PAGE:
Merlin-Arthur with efficient quantum Merlin and quantum supremacy for the second level of the Fourier hierarchy

Tomoyuki Morimae1,2,3, Yuki Takeuchi4,5, and Harumichi Nishimura6

1Yukawa Institute for Theoretical Physics, Kyoto University, Kitashirakawa Oiwakecho, Sakyo-ku, Kyoto 606-8502, Japan
2Department of Computer Science, Gunma University, 1-5-1 Tenjincho, Kiryu, Gunma, 376-0052, Japan
3JST, PRESTO, 4-1-8 Honcho, Kawaguchi, Saitama, 332-0012, Japan
4Graduate School of Engineering Science, Osaka University, Toyonaka, Osaka 560-8531, Japan
5NTT Communication Science Laboratories, NTT Corporation, 3-1 Morinosato Wakamiya, Atsugi, Kanagawa 243-0198, Japan
6Graduate School of Informatics, Nagoya University, Furocho, Chikusaku, Nagoya, Aichi, 464-8601, Japan

We introduce a simple sub-universal quantum computing model, which we call the Hadamard-classical circuit with one-qubit (HC1Q) model. It consists of a classical reversible circuit sandwiched by two layers of Hadamard gates, and therefore it is in the second level of the Fourier hierarchy. We show that output probability distributions of the HC1Q model cannot be classically efficiently sampled within a multiplicative error unless the polynomial-time hierarchy collapses to the second level. The proof technique is different from those used for previous sub-universal models, such as IQP, Boson Sampling, and DQC1, and therefore the technique itself might be useful for finding other sub-universal models that are hard to classically simulate. We also study the classical verification of quantum computing in the second level of the Fourier hierarchy. To this end, we define a promise problem, which we call the probability distribution distinguishability with maximum norm (PDD-Max). It is a promise problem to decide whether output probability distributions of two quantum circuits are far apart or close. We show that PDD-Max is BQP-complete, but if the two circuits are restricted to some types in the second level of the Fourier hierarchy, such as the HC1Q model or the IQP model, PDD-Max has a Merlin-Arthur system with quantum polynomial-time Merlin and classical probabilistic polynomial-time Arthur.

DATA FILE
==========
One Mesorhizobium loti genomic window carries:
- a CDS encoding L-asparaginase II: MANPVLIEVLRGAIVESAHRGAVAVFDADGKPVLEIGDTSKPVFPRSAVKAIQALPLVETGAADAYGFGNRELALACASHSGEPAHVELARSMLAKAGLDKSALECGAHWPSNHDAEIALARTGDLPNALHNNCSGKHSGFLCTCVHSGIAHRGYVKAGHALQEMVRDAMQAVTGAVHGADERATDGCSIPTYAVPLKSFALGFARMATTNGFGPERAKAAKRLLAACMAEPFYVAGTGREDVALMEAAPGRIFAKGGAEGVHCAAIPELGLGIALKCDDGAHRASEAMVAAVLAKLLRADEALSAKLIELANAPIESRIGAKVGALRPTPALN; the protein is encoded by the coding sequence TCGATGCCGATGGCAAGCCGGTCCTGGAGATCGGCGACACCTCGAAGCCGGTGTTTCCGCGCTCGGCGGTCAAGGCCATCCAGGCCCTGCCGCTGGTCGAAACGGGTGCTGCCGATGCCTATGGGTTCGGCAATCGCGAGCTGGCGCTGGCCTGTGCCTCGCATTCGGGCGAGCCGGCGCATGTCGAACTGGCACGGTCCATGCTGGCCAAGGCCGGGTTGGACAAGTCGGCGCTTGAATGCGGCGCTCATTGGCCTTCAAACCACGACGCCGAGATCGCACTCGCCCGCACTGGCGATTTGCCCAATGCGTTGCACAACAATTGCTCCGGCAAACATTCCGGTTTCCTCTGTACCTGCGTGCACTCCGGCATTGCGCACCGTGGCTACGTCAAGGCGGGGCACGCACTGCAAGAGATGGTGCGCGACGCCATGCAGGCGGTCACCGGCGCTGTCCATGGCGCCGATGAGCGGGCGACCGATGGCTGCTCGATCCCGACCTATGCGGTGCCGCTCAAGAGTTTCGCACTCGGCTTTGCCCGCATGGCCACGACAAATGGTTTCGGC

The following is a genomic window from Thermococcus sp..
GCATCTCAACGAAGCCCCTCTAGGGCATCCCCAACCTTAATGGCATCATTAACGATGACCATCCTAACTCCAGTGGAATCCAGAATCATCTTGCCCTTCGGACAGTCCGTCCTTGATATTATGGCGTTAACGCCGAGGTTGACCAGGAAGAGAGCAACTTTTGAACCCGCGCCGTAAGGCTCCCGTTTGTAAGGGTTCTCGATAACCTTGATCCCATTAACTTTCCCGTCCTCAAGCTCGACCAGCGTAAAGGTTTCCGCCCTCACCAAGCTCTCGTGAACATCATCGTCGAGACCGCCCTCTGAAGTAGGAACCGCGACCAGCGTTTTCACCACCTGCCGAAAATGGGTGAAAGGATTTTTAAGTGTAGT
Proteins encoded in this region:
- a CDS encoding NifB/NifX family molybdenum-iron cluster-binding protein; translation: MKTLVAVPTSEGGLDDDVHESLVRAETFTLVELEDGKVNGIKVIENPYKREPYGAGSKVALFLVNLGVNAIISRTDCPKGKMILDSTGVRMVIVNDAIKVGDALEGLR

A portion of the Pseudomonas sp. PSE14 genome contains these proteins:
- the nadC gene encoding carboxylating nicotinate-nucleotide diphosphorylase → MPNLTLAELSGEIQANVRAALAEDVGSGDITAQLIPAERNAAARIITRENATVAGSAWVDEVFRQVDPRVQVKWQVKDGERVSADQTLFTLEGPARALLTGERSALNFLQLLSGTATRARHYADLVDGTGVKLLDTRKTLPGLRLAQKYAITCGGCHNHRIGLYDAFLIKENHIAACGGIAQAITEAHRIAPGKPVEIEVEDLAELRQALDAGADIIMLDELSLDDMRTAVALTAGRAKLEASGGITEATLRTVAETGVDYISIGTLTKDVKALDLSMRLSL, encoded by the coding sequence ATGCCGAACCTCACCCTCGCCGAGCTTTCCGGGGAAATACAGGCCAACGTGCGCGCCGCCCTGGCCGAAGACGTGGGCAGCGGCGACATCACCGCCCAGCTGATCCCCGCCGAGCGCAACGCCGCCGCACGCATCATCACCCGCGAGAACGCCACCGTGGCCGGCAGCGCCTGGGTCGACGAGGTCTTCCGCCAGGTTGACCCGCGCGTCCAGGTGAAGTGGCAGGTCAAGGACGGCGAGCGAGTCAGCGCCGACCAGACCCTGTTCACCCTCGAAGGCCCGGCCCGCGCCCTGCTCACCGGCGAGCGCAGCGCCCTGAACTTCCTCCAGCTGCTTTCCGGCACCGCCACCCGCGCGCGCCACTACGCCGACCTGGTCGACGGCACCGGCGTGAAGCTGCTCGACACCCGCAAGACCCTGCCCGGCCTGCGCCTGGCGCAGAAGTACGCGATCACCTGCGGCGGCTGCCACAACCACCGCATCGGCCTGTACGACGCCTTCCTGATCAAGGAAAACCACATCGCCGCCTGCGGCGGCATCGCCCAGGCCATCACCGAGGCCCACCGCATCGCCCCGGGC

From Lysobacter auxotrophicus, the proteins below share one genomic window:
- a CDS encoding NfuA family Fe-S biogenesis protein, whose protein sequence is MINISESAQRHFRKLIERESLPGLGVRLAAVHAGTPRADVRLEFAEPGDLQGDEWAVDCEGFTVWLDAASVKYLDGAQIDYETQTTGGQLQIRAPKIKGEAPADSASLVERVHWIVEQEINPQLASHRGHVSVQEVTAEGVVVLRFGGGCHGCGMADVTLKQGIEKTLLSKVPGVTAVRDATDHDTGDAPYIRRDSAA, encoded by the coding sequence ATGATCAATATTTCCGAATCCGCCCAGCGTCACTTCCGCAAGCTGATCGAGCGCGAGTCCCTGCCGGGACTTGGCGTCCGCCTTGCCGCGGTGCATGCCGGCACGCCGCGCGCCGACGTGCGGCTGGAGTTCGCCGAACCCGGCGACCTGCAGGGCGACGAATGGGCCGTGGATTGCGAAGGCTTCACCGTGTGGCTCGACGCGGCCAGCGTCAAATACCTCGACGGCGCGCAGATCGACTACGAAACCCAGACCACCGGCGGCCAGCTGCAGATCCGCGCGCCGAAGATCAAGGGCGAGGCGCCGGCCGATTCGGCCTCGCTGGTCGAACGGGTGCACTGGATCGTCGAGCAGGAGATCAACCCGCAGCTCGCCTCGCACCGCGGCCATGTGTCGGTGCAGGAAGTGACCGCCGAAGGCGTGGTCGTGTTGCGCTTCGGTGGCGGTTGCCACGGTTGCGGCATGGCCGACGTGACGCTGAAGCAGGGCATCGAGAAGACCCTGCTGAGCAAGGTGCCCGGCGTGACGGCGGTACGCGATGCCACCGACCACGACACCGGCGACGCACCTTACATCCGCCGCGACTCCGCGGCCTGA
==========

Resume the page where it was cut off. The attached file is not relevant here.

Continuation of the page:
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Cited by

[1] François Le Gall, Tomoyuki Morimae, Harumichi Nishimura, and Yuki Takeuchi, "Interactive Proofs with Polynomial-Time Quantum Prover for Computing the Order of Solvable Groups", arXiv:1805.03385 (2018).

[2] Mariami Gachechiladze, Otfried Gühne, and Akimasa Miyake, "Changing the circuit-depth complexity of measurement-based quantum computation with hypergraph states", arXiv:1805.12093 (2018).

[3] Keisuke Fujii, "Quantum speedup in stoquastic adiabatic quantum computation", arXiv:1803.09954 (2018).

[4] Tomoyuki Morimae and Harumichi Nishimura, "Rational proofs for quantum computing", arXiv:1804.08868 (2018).

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